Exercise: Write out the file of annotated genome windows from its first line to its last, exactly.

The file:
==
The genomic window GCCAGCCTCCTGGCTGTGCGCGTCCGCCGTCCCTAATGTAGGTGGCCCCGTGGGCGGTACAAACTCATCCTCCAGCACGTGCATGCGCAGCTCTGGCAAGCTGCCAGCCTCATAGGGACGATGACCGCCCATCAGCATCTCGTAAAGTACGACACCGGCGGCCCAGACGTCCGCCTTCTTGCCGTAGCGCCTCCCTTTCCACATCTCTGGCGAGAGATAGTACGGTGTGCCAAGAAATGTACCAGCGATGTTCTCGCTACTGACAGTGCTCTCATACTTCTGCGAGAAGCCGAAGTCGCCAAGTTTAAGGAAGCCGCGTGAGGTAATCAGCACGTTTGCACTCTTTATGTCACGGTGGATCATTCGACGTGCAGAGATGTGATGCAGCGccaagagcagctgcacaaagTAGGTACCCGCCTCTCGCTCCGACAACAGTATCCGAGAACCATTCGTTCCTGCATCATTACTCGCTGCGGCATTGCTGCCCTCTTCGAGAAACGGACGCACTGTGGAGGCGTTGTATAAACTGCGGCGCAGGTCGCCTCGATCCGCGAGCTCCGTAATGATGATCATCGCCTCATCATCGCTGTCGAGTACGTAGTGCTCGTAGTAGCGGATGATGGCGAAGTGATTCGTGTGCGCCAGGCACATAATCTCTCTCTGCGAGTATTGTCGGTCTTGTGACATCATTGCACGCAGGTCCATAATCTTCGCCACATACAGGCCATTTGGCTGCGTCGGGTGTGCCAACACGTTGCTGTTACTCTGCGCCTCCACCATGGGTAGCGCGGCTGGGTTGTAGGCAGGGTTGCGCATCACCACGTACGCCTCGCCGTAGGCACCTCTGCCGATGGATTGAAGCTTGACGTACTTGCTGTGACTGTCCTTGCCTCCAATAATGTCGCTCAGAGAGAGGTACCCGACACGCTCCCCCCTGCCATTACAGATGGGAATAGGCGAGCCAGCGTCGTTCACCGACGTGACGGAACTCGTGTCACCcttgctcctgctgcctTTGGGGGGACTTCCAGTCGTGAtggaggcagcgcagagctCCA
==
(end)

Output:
The genomic window GCCAGCCTCCTGGCTGTGCGCGTCCGCCGTCCCTAATGTAGGTGGCCCCGTGGGCGGTACAAACTCATCCTCCAGCACGTGCATGCGCAGCTCTGGCAAGCTGCCAGCCTCATAGGGACGATGACCGCCCATCAGCATCTCGTAAAGTACGACACCGGCGGCCCAGACGTCCGCCTTCTTGCCGTAGCGCCTCCCTTTCCACATCTCTGGCGAGAGATAGTACGGTGTGCCAAGAAATGTACCAGCGATGTTCTCGCTACTGACAGTGCTCTCATACTTCTGCGAGAAGCCGAAGTCGCCAAGTTTAAGGAAGCCGCGTGAGGTAATCAGCACGTTTGCACTCTTTATGTCACGGTGGATCATTCGACGTGCAGAGATGTGATGCAGCGccaagagcagctgcacaaagTAGGTACCCGCCTCTCGCTCCGACAACAGTATCCGAGAACCATTCGTTCCTGCATCATTACTCGCTGCGGCATTGCTGCCCTCTTCGAGAAACGGACGCACTGTGGAGGCGTTGTATAAACTGCGGCGCAGGTCGCCTCGATCCGCGAGCTCCGTAATGATGATCATCGCCTCATCATCGCTGTCGAGTACGTAGTGCTCGTAGTAGCGGATGATGGCGAAGTGATTCGTGTGCGCCAGGCACATAATCTCTCTCTGCGAGTATTGTCGGTCTTGTGACATCATTGCACGCAGGTCCATAATCTTCGCCACATACAGGCCATTTGGCTGCGTCGGGTGTGCCAACACGTTGCTGTTACTCTGCGCCTCCACCATGGGTAGCGCGGCTGGGTTGTAGGCAGGGTTGCGCATCACCACGTACGCCTCGCCGTAGGCACCTCTGCCGATGGATTGAAGCTTGACGTACTTGCTGTGACTGTCCTTGCCTCCAATAATGTCGCTCAGAGAGAGGTACCCGACACGCTCCCCCCTGCCATTACAGATGGGAATAGGCGAGCCAGCGTCGTTCACCGACGTGACGGAACTCGTGTCACCcttgctcctgctgcctTTGGGGGGACTTCCAGTCGTGAtggaggcagcgcagagctCCA